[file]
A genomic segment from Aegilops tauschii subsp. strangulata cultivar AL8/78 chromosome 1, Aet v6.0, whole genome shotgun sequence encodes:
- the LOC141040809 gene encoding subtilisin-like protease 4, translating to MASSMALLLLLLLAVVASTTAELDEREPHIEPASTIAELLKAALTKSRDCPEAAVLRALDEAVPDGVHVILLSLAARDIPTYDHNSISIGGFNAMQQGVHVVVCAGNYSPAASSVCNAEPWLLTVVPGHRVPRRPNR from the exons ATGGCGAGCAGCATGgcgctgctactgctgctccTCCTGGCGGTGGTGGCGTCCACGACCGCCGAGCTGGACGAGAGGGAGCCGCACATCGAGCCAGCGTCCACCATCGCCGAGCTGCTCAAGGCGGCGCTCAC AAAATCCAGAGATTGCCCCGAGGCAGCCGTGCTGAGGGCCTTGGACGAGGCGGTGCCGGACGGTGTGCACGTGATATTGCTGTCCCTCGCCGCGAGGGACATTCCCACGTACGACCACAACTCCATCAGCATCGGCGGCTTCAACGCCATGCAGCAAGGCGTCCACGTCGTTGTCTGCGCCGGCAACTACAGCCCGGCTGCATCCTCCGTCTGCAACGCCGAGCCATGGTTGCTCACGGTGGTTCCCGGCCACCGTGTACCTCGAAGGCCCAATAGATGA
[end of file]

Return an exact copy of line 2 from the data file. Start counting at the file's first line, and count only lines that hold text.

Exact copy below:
- the LOC141040809 gene encoding subtilisin-like protease 4, translating to MASSMALLLLLLLAVVASTTAELDEREPHIEPASTIAELLKAALTKSRDCPEAAVLRALDEAVPDGVHVILLSLAARDIPTYDHNSISIGGFNAMQQGVHVVVCAGNYSPAASSVCNAEPWLLTVVPGHRVPRRPNR from the exons ATGGCGAGCAGCATGgcgctgctactgctgctccTCCTGGCGGTGGTGGCGTCCACGACCGCCGAGCTGGACGAGAGGGAGCCGCACATCGAGCCAGCGTCCACCATCGCCGAGCTGCTCAAGGCGGCGCTCAC AAAATCCAGAGATTGCCCCGAGGCAGCCGTGCTGAGGGCCTTGGACGAGGCGGTGCCGGACGGTGTGCACGTGATATTGCTGTCCCTCGCCGCGAGGGACATTCCCACGTACGACCACAACTCCATCAGCATCGGCGGCTTCAACGCCATGCAGCAAGGCGTCCACGTCGTTGTCTGCGCCGGCAACTACAGCCCGGCTGCATCCTCCGTCTGCAACGCCGAGCCATGGTTGCTCACGGTGGTTCCCGGCCACCGTGTACCTCGAAGGCCCAATAGATGA